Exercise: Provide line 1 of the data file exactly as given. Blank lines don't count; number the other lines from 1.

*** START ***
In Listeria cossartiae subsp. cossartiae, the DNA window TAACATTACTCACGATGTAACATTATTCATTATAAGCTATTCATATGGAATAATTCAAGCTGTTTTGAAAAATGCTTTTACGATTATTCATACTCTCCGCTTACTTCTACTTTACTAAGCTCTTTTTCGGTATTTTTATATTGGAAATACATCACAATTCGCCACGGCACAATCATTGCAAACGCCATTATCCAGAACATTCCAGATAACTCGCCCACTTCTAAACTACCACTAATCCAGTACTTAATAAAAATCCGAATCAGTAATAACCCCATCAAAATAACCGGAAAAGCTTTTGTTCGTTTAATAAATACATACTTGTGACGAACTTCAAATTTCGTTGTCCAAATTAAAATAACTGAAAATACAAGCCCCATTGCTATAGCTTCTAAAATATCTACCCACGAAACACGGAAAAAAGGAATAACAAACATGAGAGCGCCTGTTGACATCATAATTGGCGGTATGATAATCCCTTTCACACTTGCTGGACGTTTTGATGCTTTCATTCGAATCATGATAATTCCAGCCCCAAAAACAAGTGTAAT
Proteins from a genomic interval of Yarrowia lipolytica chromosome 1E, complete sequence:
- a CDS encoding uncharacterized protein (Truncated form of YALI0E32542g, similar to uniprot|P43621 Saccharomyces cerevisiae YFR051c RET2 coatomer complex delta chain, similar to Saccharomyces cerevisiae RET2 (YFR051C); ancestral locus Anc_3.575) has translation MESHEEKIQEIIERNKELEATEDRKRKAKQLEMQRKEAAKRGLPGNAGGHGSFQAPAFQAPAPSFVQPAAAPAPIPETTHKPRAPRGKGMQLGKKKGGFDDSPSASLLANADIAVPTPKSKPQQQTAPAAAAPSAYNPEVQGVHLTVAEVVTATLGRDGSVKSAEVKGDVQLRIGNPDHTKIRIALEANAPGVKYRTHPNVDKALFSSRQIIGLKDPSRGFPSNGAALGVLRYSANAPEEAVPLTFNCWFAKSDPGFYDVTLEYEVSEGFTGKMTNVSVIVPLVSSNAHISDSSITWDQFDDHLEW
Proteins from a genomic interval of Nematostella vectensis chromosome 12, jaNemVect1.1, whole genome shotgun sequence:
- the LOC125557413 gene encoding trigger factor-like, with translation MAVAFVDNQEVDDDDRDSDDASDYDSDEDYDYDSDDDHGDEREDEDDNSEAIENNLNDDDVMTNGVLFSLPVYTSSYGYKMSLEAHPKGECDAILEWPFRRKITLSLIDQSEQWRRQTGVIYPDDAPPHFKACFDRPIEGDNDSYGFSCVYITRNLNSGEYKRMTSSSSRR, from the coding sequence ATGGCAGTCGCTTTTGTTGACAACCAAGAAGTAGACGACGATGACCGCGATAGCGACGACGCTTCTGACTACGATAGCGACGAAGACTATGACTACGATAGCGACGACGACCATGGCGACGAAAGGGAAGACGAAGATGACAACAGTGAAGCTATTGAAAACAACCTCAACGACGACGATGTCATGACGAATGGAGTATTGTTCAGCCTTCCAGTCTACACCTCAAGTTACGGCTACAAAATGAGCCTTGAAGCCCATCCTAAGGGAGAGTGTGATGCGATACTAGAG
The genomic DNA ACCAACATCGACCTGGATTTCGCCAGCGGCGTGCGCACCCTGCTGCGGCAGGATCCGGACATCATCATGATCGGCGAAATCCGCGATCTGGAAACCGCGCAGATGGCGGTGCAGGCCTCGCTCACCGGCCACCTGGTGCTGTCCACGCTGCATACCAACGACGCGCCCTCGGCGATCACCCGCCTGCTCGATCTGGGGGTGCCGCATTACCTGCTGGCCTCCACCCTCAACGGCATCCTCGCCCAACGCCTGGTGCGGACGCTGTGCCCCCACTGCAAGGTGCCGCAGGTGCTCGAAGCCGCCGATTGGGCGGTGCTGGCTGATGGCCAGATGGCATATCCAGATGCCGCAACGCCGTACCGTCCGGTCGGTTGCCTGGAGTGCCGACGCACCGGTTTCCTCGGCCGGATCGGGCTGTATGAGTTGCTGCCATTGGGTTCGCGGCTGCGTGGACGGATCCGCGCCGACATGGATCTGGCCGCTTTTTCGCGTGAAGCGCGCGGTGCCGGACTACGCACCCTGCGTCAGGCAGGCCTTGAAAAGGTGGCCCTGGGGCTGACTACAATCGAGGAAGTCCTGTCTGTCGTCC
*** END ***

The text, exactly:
In Listeria cossartiae subsp. cossartiae, the DNA window TAACATTACTCACGATGTAACATTATTCATTATAAGCTATTCATATGGAATAATTCAAGCTGTTTTGAAAAATGCTTTTACGATTATTCATACTCTCCGCTTACTTCTACTTTACTAAGCTCTTTTTCGGTATTTTTATATTGGAAATACATCACAATTCGCCACGGCACAATCATTGCAAACGCCATTATCCAGAACATTCCAGATAACTCGCCCACTTCTAAACTACCACTAATCCAGTACTTAATAAAAATCCGAATCAGTAATAACCCCATCAAAATAACCGGAAAAGCTTTTGTTCGTTTAATAAATACATACTTGTGACGAACTTCAAATTTCGTTGTCCAAATTAAAATAACTGAAAATACAAGCCCCATTGCTATAGCTTCTAAAATATCTACCCACGAAACACGGAAAAAAGGAATAACAAACATGAGAGCGCCTGTTGACATCATAATTGGCGGTATGATAATCCCTTTCACACTTGCTGGACGTTTTGATGCTTTCATTCGAATCATGATAATTCCAGCCCCAAAAACAAGTGTAAT